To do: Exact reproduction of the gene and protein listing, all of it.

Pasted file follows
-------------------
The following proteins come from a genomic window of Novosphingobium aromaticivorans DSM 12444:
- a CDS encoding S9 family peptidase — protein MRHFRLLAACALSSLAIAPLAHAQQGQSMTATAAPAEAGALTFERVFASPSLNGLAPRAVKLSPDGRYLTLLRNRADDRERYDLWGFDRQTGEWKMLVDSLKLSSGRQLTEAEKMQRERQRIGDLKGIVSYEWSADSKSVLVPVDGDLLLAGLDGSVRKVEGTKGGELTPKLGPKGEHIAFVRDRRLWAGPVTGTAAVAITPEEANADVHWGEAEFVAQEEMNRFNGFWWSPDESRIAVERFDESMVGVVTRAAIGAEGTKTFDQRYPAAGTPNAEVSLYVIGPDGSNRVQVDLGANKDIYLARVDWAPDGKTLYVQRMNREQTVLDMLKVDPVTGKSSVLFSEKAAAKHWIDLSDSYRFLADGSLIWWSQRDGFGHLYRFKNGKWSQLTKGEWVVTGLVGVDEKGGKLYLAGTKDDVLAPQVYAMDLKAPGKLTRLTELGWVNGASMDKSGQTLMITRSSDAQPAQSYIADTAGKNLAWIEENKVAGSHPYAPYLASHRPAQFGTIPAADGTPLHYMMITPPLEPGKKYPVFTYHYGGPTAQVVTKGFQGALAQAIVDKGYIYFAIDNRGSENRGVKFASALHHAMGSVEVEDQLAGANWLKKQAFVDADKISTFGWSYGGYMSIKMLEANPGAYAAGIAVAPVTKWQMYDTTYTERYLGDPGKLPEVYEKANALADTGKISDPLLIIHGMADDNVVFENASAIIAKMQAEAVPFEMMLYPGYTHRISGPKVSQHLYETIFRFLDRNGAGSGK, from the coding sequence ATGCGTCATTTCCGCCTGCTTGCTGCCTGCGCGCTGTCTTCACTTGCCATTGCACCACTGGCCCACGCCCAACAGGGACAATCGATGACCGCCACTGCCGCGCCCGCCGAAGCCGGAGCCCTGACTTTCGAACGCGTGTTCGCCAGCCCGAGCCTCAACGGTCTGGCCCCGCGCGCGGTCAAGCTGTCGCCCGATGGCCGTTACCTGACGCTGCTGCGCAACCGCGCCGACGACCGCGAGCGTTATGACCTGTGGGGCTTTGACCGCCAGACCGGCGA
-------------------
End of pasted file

The following proteins come from a genomic window of Novosphingobium aromaticivorans DSM 12444:
- a CDS encoding S9 family peptidase — protein MRHFRLLAACALSSLAIAPLAHAQQGQSMTATAAPAEAGALTFERVFASPSLNGLAPRAVKLSPDGRYLTLLRNRADDRERYDLWGFDRQTGEWKMLVDSLKLSSGRQLTEAEKMQRERQRIGDLKGIVSYEWSADSKSVLVPVDGDLLLAGLDGSVRKVEGTKGGELTPKLGPKGEHIAFVRDRRLWAGPVTGTAAVAITPEEANADVHWGEAEFVAQEEMNRFNGFWWSPDESRIAVERFDESMVGVVTRAAIGAEGTKTFDQRYPAAGTPNAEVSLYVIGPDGSNRVQVDLGANKDIYLARVDWAPDGKTLYVQRMNREQTVLDMLKVDPVTGKSSVLFSEKAAAKHWIDLSDSYRFLADGSLIWWSQRDGFGHLYRFKNGKWSQLTKGEWVVTGLVGVDEKGGKLYLAGTKDDVLAPQVYAMDLKAPGKLTRLTELGWVNGASMDKSGQTLMITRSSDAQPAQSYIADTAGKNLAWIEENKVAGSHPYAPYLASHRPAQFGTIPAADGTPLHYMMITPPLEPGKKYPVFTYHYGGPTAQVVTKGFQGALAQAIVDKGYIYFAIDNRGSENRGVKFASALHHAMGSVEVEDQLAGANWLKKQAFVDADKISTFGWSYGGYMSIKMLEANPGAYAAGIAVAPVTKWQMYDTTYTERYLGDPGKLPEVYEKANALADTGKISDPLLIIHGMADDNVVFENASAIIAKMQAEAVPFEMMLYPGYTHRISGPKVSQHLYETIFRFLDRNGAGSGK, from the coding sequence ATGCGTCATTTCCGCCTGCTTGCTGCCTGCGCGCTGTCTTCACTTGCCATTGCACCACTGGCCCACGCCCAACAGGGACAATCGATGACCGCCACTGCCGCGCCCGCCGAAGCCGGAGCCCTGACTTTCGAACGCGTGTTCGCCAGCCCGAGCCTCAACGGTCTGGCCCCGCGCGCGGTCAAGCTGTCGCCCGATGGCCGTTACCTGACGCTGCTGCGCAACCGCGCCGACGACCGCGAGCGTTATGACCTGTGGGGCTTTGACCGCCAGACCGGCGA